Friday, May 8, 2009

Living Autistic: Taste and Texture

No where else in our bodies is there such a combination of our senses than the mouth. Taste works in tangent with smell and then we add textures felt with our sensitive tongues. How does this affect autistic living? Remember that most to all of our senses are heightened in various areas of sensitivity. That means that we are still going to have different likes and dislikes amongst each other. We will, however, be able to taste and feel things in foods that a typical person will miss. We will also be excessively sensitive in our like or dislike of those experiences.

I hate liver. I hate it's dry dusty feel and I have trouble putting a word to it's flavor. I really don't like lima beans either because they turn into a mouth drying silt as you eat them. I don't enjoy anything that's going to dry my mouth out, but there are some that I manage my way around because I can add to them. Turkey and pot roast fall into that category, and yes, I know they can be prepped to be less dry too. Then there's raspberries. I get a bad after taste from them that lingers and annoys me.

When it comes to our autistic kids and eating we can have quite a challenge. Always encourage trying the new foods, at least a good bite. Approach with all new things gently as they area always a threat to routine, at first. If you can put trying new things into the routine, you may find yourself with a demand for something new on a regular basis. I've seen it happen.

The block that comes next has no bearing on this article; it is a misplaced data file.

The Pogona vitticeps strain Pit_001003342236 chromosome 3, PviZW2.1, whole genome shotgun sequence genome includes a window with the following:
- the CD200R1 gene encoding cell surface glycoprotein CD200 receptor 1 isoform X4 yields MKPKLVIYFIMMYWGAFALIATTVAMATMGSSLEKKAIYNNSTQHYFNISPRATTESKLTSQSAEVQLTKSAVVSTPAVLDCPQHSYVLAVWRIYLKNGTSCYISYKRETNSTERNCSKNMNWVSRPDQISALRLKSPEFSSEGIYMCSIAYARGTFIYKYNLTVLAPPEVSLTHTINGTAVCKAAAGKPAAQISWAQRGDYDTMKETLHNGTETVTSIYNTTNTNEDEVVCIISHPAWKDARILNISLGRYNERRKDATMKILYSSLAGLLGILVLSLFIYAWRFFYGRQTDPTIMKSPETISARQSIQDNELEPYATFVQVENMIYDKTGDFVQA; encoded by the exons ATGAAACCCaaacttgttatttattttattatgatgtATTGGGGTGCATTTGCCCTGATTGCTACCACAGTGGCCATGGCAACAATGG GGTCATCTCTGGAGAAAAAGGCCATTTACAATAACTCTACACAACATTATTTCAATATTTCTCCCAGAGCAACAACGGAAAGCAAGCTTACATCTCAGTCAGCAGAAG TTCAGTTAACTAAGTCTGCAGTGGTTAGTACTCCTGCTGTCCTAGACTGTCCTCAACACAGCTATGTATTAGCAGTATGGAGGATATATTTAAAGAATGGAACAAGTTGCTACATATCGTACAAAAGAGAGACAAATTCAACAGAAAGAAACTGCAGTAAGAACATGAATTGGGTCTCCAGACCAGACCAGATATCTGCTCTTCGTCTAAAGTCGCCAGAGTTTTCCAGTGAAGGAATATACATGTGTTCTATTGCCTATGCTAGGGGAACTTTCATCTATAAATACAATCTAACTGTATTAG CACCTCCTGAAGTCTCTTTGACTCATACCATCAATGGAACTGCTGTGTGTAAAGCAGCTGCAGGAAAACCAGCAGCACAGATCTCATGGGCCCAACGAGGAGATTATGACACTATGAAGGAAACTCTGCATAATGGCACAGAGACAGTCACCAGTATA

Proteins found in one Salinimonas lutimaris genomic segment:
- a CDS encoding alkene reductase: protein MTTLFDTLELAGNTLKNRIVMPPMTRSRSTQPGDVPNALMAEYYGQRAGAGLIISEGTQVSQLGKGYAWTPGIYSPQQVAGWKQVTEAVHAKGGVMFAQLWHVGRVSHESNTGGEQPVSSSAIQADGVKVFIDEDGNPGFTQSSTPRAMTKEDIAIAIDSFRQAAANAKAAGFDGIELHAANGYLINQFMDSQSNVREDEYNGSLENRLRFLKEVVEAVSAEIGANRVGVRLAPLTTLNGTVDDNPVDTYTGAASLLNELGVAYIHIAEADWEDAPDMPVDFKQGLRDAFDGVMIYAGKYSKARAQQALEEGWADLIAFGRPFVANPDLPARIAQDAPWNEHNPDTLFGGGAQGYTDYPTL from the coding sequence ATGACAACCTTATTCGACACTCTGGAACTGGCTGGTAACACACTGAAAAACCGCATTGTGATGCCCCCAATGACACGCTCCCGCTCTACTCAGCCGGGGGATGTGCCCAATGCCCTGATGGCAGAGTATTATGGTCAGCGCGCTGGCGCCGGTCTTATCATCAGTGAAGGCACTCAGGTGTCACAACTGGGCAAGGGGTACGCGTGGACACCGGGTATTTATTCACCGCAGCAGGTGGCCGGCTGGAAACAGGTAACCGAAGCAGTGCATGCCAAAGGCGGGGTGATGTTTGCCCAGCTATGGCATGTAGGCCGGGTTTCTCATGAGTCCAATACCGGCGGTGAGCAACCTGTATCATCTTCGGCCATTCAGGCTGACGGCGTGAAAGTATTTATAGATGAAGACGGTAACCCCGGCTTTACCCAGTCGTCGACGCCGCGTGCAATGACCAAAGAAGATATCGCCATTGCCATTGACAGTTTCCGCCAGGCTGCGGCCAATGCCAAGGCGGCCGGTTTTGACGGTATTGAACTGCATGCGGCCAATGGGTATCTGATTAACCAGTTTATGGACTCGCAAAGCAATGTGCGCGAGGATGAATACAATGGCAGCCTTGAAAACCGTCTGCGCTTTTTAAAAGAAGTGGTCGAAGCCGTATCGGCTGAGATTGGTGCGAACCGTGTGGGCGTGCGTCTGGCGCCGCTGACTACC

The bottom line to new foods with your child in autism is trial and error. It doesn't really matter why they don't like it, if you can get them to try. Is it texture or flavor? I find that may be trying to dig too deep for your own peace of mind. Keep it simple, like or don't like, and move on.

The flip side of our interesting taste and texture sensitivies is a strange set of behaviors where our children put odd things in their mouths. With sensory disorders, a person may find very strange or inedible things quite tasty. I knew of one child who ate toilet paper. She liked the texture as it touched her tongue and apparently the flavor of paper was desirable after that. Reports are abundant on strange eating practices. Some are dangerous and require intervention. Some are fairly harmless and can be reasoned out with time. Some even require treatment or heavily controlled environment.

I think it's safe to say from my own experiences, that handling two senses like that at once has a profound effect on our likes and dislikes with things we eat. It also affects behavior and reactions. I encourage you, though, not to just take the safe path and only make the same foods over and over again. That will only lend to rigidity in social settings with food as they grow.

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